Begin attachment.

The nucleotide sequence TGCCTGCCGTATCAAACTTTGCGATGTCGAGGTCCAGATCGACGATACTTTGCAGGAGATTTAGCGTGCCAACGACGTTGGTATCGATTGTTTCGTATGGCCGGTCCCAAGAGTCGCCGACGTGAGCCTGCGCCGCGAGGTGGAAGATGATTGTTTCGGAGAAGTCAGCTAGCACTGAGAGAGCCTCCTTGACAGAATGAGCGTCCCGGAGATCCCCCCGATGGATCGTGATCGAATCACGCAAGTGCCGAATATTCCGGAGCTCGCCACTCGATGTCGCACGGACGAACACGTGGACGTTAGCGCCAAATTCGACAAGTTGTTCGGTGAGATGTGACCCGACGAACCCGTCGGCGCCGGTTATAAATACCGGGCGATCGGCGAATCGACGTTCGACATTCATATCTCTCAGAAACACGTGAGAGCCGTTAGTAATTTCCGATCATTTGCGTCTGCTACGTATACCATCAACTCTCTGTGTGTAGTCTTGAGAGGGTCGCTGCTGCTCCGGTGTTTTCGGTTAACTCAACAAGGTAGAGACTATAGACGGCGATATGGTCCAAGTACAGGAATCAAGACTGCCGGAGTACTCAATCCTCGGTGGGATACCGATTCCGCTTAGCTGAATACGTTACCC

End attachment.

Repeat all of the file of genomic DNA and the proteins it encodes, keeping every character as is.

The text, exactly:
The nucleotide sequence TGCCTGCCGTATCAAACTTTGCGATGTCGAGGTCCAGATCGACGATACTTTGCAGGAGATTTAGCGTGCCAACGACGTTGGTATCGATTGTTTCGTATGGCCGGTCCCAAGAGTCGCCGACGTGAGCCTGCGCCGCGAGGTGGAAGATGATTGTTTCGGAGAAGTCAGCTAGCACTGAGAGAGCCTCCTTGACAGAATGAGCGTCCCGGAGATCCCCCCGATGGATCGTGATCGAATCACGCAAGTGCCGAATATTCCGGAGCTCGCCACTCGATGTCGCACGGACGAACACGTGGACGTTAGCGCCAAATTCGACAAGTTGTTCGGTGAGATGTGACCCGACGAACCCGTCGGCGCCGGTTATAAATACCGGGCGATCGGCGAATCGACGTTCGACATTCATATCTCTCAGAAACACGTGAGAGCCGTTAGTAATTTCCGATCATTTGCGTCTGCTACGTATACCATCAACTCTCTGTGTGTAGTCTTGAGAGGGTCGCTGCTGCTCCGGTGTTTTCGGTTAACTCAACAAGGTAGAGACTATAGACGGCGATATGGTCCAAGTACAGGAATCAAGACTGCCGGAGTACTCAATCCTCGGTGGGATACCGATTCCGCTTAGCTGAATACGTTACCC